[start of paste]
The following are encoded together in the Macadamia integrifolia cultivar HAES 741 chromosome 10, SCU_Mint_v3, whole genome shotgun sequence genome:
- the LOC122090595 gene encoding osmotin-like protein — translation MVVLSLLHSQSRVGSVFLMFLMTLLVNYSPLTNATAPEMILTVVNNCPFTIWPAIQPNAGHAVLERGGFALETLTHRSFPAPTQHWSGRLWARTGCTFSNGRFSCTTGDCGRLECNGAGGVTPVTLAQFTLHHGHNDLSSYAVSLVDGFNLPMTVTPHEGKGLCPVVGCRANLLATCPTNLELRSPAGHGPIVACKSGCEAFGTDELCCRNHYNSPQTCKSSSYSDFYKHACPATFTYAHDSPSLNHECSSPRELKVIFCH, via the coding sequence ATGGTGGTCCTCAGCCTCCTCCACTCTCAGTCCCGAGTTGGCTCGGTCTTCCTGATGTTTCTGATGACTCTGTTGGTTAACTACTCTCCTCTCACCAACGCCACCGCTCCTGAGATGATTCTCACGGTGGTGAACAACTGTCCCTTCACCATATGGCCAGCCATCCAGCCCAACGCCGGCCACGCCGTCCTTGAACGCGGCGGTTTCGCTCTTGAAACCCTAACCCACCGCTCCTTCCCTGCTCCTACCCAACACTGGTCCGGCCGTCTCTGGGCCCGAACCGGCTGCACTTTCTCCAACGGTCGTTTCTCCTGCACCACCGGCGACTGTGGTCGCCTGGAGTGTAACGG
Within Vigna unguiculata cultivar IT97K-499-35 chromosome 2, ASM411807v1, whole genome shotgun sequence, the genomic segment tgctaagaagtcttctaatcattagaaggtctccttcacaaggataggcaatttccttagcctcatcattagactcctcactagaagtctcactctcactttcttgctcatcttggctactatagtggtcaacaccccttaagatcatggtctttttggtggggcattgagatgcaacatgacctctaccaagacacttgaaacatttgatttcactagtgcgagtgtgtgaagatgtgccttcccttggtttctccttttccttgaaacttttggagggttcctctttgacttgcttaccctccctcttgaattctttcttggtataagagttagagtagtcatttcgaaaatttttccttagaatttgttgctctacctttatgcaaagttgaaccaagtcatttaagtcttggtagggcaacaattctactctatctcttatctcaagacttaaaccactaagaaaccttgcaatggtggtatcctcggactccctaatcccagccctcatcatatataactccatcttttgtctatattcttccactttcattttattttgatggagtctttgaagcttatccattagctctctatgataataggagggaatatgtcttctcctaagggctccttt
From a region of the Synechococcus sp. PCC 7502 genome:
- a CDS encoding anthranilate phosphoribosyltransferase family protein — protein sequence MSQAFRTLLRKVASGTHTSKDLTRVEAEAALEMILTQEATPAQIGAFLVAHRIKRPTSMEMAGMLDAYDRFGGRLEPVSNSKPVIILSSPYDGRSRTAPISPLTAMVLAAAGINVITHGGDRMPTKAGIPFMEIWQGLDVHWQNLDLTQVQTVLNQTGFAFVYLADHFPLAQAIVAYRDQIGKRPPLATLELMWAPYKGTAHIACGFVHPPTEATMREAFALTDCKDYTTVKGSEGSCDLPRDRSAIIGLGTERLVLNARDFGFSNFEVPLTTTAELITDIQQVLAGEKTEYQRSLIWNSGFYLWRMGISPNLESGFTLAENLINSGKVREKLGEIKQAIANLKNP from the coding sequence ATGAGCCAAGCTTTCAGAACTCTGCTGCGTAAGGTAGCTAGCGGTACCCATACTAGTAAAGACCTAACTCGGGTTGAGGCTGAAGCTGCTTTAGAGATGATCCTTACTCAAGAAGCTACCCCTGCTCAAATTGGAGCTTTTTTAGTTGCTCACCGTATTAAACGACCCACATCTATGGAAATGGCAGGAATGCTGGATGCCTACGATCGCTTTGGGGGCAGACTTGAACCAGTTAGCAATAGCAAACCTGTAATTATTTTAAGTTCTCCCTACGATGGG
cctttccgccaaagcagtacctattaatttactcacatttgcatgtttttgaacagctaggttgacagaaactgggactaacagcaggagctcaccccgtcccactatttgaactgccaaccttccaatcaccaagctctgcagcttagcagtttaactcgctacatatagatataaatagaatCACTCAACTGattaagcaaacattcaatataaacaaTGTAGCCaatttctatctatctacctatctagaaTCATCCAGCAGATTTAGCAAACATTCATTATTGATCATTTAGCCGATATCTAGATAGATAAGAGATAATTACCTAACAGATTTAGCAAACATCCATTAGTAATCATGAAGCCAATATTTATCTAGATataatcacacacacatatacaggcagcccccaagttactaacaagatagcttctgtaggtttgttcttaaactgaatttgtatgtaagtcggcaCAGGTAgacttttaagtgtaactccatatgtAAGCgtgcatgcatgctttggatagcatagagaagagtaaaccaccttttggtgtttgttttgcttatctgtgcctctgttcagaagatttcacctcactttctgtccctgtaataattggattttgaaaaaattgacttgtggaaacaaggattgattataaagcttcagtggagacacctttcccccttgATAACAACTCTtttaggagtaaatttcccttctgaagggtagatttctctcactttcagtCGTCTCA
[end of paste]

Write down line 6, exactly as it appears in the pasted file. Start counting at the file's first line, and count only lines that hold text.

cctttccgccaaagcagtacctattaatttactcacatttgcatgtttttgaacagctaggttgacagaaactgggactaacagcaggagctcaccccgtcccactatttgaactgccaaccttccaatcaccaagctctgcagcttagcagtttaactcgctacatatagatataaatagaatCACTCAACTGattaagcaaacattcaatataaacaaTGTAGCCaatttctatctatctacctatctagaaTCATCCAGCAGATTTAGCAAACATTCATTATTGATCATTTAGCCGATATCTAGATAGATAAGAGATAATTACCTAACAGATTTAGCAAACATCCATTAGTAATCATGAAGCCAATATTTATCTAGATataatcacacacacatatacaggcagcccccaagttactaacaagatagcttctgtaggtttgttcttaaactgaatttgtatgtaagtcggcaCAGGTAgacttttaagtgtaactccatatgtAAGCgtgcatgcatgctttggatagcatagagaagagtaaaccaccttttggtgtttgttttgcttatctgtgcctctgttcagaagatttcacctcactttctgtccctgtaataattggattttgaaaaaattgacttgtggaaacaaggattgattataaagcttcagtggagacacctttcccccttgATAACAACTCTtttaggagtaaatttcccttctgaagggtagatttctctcactttcagtCGTCTCA